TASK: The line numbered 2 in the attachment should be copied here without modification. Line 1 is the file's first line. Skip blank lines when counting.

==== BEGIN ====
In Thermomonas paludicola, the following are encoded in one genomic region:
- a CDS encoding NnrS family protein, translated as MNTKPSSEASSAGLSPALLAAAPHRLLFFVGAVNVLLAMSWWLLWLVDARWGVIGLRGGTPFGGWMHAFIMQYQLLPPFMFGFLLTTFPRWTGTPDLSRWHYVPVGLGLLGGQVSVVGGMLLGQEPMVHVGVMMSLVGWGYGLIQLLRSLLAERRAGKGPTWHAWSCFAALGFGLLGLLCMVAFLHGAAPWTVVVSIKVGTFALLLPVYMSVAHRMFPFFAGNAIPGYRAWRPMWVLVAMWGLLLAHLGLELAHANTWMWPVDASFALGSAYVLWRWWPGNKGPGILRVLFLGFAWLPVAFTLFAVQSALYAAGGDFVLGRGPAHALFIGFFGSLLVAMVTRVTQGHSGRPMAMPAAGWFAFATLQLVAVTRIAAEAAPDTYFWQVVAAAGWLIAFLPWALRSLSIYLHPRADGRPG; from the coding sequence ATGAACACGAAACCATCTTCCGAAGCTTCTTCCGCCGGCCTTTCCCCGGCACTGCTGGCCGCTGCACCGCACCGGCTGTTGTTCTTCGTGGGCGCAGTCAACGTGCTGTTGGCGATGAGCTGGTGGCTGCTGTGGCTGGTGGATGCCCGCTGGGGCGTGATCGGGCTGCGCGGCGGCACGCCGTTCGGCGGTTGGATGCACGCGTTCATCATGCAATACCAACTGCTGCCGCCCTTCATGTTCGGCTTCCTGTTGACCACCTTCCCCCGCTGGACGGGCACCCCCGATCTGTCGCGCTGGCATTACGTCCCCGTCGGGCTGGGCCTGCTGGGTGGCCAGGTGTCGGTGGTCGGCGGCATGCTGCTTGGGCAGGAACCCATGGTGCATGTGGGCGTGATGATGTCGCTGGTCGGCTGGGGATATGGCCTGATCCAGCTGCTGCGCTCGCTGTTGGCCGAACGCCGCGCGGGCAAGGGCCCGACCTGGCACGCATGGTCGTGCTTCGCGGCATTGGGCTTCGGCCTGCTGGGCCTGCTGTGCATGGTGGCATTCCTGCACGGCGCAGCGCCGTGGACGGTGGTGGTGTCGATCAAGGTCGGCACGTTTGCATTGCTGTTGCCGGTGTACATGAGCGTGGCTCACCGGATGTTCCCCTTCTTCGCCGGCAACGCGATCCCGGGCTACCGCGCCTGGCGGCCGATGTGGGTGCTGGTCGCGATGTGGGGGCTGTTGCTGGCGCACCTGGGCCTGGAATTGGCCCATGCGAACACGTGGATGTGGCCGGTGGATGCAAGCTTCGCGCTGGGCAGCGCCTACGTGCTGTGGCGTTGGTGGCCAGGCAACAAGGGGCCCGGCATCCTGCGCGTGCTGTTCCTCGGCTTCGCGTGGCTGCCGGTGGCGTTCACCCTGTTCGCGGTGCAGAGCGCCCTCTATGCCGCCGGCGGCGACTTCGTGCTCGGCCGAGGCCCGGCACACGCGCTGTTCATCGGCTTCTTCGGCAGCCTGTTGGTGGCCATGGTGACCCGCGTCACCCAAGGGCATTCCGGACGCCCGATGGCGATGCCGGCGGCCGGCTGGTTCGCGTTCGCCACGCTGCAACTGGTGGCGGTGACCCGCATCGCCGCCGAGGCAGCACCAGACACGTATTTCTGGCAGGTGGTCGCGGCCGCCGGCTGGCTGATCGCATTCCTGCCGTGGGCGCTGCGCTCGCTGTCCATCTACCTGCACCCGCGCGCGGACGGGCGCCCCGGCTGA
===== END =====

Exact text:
- a CDS encoding NnrS family protein, translated as MNTKPSSEASSAGLSPALLAAAPHRLLFFVGAVNVLLAMSWWLLWLVDARWGVIGLRGGTPFGGWMHAFIMQYQLLPPFMFGFLLTTFPRWTGTPDLSRWHYVPVGLGLLGGQVSVVGGMLLGQEPMVHVGVMMSLVGWGYGLIQLLRSLLAERRAGKGPTWHAWSCFAALGFGLLGLLCMVAFLHGAAPWTVVVSIKVGTFALLLPVYMSVAHRMFPFFAGNAIPGYRAWRPMWVLVAMWGLLLAHLGLELAHANTWMWPVDASFALGSAYVLWRWWPGNKGPGILRVLFLGFAWLPVAFTLFAVQSALYAAGGDFVLGRGPAHALFIGFFGSLLVAMVTRVTQGHSGRPMAMPAAGWFAFATLQLVAVTRIAAEAAPDTYFWQVVAAAGWLIAFLPWALRSLSIYLHPRADGRPG; from the coding sequence ATGAACACGAAACCATCTTCCGAAGCTTCTTCCGCCGGCCTTTCCCCGGCACTGCTGGCCGCTGCACCGCACCGGCTGTTGTTCTTCGTGGGCGCAGTCAACGTGCTGTTGGCGATGAGCTGGTGGCTGCTGTGGCTGGTGGATGCCCGCTGGGGCGTGATCGGGCTGCGCGGCGGCACGCCGTTCGGCGGTTGGATGCACGCGTTCATCATGCAATACCAACTGCTGCCGCCCTTCATGTTCGGCTTCCTGTTGACCACCTTCCCCCGCTGGACGGGCACCCCCGATCTGTCGCGCTGGCATTACGTCCCCGTCGGGCTGGGCCTGCTGGGTGGCCAGGTGTCGGTGGTCGGCGGCATGCTGCTTGGGCAGGAACCCATGGTGCATGTGGGCGTGATGATGTCGCTGGTCGGCTGGGGATATGGCCTGATCCAGCTGCTGCGCTCGCTGTTGGCCGAACGCCGCGCGGGCAAGGGCCCGACCTGGCACGCATGGTCGTGCTTCGCGGCATTGGGCTTCGGCCTGCTGGGCCTGCTGTGCATGGTGGCATTCCTGCACGGCGCAGCGCCGTGGACGGTGGTGGTGTCGATCAAGGTCGGCACGTTTGCATTGCTGTTGCCGGTGTACATGAGCGTGGCTCACCGGATGTTCCCCTTCTTCGCCGGCAACGCGATCCCGGGCTACCGCGCCTGGCGGCCGATGTGGGTGCTGGTCGCGATGTGGGGGCTGTTGCTGGCGCACCTGGGCCTGGAATTGGCCCATGCGAACACGTGGATGTGGCCGGTGGATGCAAGCTTCGCGCTGGGCAGCGCCTACGTGCTGTGGCGTTGGTGGCCAGGCAACAAGGGGCCCGGCATCCTGCGCGTGCTGTTCCTCGGCTTCGCGTGGCTGCCGGTGGCGTTCACCCTGTTCGCGGTGCAGAGCGCCCTCTATGCCGCCGGCGGCGACTTCGTGCTCGGCCGAGGCCCGGCACACGCGCTGTTCATCGGCTTCTTCGGCAGCCTGTTGGTGGCCATGGTGACCCGCGTCACCCAAGGGCATTCCGGACGCCCGATGGCGATGCCGGCGGCCGGCTGGTTCGCGTTCGCCACGCTGCAACTGGTGGCGGTGACCCGCATCGCCGCCGAGGCAGCACCAGACACGTATTTCTGGCAGGTGGTCGCGGCCGCCGGCTGGCTGATCGCATTCCTGCCGTGGGCGCTGCGCTCGCTGTCCATCTACCTGCACCCGCGCGCGGACGGGCGCCCCGGCTGA